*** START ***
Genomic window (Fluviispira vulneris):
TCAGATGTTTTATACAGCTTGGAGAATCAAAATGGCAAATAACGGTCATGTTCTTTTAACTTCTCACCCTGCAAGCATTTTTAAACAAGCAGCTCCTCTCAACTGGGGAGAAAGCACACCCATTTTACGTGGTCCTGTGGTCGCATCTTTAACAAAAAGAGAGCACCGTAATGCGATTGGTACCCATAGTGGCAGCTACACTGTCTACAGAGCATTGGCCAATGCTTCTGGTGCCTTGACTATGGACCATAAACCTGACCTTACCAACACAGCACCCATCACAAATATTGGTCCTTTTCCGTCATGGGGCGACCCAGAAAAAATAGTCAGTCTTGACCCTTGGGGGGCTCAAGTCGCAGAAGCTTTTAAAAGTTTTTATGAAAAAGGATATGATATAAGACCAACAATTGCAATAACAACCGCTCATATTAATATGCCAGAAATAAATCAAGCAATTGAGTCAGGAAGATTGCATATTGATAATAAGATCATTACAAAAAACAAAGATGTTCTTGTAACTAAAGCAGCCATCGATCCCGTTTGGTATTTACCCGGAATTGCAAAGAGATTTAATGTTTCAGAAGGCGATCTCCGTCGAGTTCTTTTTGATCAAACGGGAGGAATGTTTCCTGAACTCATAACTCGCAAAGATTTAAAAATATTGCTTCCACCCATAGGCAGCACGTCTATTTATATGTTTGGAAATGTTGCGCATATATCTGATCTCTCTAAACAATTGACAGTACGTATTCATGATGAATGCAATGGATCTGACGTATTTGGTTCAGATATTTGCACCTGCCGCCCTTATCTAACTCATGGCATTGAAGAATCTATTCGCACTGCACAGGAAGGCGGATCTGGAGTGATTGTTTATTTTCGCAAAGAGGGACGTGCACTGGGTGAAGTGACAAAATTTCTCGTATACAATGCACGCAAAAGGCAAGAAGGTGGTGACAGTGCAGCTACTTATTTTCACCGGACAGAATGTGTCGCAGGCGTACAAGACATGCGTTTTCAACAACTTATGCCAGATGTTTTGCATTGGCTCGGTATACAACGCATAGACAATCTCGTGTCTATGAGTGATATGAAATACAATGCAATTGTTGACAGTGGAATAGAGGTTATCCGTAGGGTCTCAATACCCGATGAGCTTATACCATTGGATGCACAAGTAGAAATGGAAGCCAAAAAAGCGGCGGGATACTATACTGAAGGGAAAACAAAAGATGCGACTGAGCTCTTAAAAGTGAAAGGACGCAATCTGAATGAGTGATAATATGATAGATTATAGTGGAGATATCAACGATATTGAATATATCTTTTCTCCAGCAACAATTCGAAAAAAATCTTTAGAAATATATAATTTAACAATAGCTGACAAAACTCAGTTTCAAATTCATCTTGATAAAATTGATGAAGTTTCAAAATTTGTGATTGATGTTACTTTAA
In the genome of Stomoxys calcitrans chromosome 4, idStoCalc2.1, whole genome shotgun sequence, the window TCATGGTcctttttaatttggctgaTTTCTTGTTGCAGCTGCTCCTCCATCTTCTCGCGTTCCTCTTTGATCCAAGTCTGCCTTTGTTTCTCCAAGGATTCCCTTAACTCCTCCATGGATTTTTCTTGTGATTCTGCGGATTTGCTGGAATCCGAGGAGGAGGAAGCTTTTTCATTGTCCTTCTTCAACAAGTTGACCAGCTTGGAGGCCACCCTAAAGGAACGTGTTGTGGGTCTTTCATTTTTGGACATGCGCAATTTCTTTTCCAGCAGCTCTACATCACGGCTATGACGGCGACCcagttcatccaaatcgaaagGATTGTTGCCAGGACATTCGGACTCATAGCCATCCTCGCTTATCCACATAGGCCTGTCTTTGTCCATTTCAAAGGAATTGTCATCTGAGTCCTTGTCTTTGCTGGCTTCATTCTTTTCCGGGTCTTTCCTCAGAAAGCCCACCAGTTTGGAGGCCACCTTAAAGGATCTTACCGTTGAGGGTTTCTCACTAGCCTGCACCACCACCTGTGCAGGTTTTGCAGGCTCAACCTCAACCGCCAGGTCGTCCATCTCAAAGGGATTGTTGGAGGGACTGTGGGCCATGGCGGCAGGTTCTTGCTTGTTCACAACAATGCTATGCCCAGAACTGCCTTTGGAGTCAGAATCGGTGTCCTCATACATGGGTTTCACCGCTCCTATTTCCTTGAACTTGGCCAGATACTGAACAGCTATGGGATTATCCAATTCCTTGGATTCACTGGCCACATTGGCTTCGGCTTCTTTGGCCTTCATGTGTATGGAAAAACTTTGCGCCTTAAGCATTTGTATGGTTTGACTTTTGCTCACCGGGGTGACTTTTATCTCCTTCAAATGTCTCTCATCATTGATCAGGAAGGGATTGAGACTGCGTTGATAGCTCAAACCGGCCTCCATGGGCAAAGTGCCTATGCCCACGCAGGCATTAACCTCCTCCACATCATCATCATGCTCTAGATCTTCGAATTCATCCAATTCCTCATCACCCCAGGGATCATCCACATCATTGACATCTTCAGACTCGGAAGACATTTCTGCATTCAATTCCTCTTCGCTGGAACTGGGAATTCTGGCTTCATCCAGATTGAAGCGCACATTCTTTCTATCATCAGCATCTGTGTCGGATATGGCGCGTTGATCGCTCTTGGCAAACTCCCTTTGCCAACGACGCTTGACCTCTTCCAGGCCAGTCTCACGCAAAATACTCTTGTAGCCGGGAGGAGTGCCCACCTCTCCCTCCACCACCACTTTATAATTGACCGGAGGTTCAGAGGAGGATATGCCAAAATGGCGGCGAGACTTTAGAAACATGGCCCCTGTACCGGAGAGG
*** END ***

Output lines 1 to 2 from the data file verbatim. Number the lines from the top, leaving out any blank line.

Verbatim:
Genomic window (Fluviispira vulneris):
TCAGATGTTTTATACAGCTTGGAGAATCAAAATGGCAAATAACGGTCATGTTCTTTTAACTTCTCACCCTGCAAGCATTTTTAAACAAGCAGCTCCTCTCAACTGGGGAGAAAGCACACCCATTTTACGTGGTCCTGTGGTCGCATCTTTAACAAAAAGAGAGCACCGTAATGCGATTGGTACCCATAGTGGCAGCTACACTGTCTACAGAGCATTGGCCAATGCTTCTGGTGCCTTGACTATGGACCATAAACCTGACCTTACCAACACAGCACCCATCACAAATATTGGTCCTTTTCCGTCATGGGGCGACCCAGAAAAAATAGTCAGTCTTGACCCTTGGGGGGCTCAAGTCGCAGAAGCTTTTAAAAGTTTTTATGAAAAAGGATATGATATAAGACCAACAATTGCAATAACAACCGCTCATATTAATATGCCAGAAATAAATCAAGCAATTGAGTCAGGAAGATTGCATATTGATAATAAGATCATTACAAAAAACAAAGATGTTCTTGTAACTAAAGCAGCCATCGATCCCGTTTGGTATTTACCCGGAATTGCAAAGAGATTTAATGTTTCAGAAGGCGATCTCCGTCGAGTTCTTTTTGATCAAACGGGAGGAATGTTTCCTGAACTCATAACTCGCAAAGATTTAAAAATATTGCTTCCACCCATAGGCAGCACGTCTATTTATATGTTTGGAAATGTTGCGCATATATCTGATCTCTCTAAACAATTGACAGTACGTATTCATGATGAATGCAATGGATCTGACGTATTTGGTTCAGATATTTGCACCTGCCGCCCTTATCTAACTCATGGCATTGAAGAATCTATTCGCACTGCACAGGAAGGCGGATCTGGAGTGATTGTTTATTTTCGCAAAGAGGGACGTGCACTGGGTGAAGTGACAAAATTTCTCGTATACAATGCACGCAAAAGGCAAGAAGGTGGTGACAGTGCAGCTACTTATTTTCACCGGACAGAATGTGTCGCAGGCGTACAAGACATGCGTTTTCAACAACTTATGCCAGATGTTTTGCATTGGCTCGGTATACAACGCATAGACAATCTCGTGTCTATGAGTGATATGAAATACAATGCAATTGTTGACAGTGGAATAGAGGTTATCCGTAGGGTCTCAATACCCGATGAGCTTATACCATTGGATGCACAAGTAGAAATGGAAGCCAAAAAAGCGGCGGGATACTATACTGAAGGGAAAACAAAAGATGCGACTGAGCTCTTAAAAGTGAAAGGACGCAATCTGAATGAGTGATAATATGATAGATTATAGTGGAGATATCAACGATATTGAATATATCTTTTCTCCAGCAACAATTCGAAAAAAATCTTTAGAAATATATAATTTAACAATAGCTGACAAAACTCAGTTTCAAATTCATCTTGATAAAATTGATGAAGTTTCAAAATTTGTGATTGATGTTACTTTAA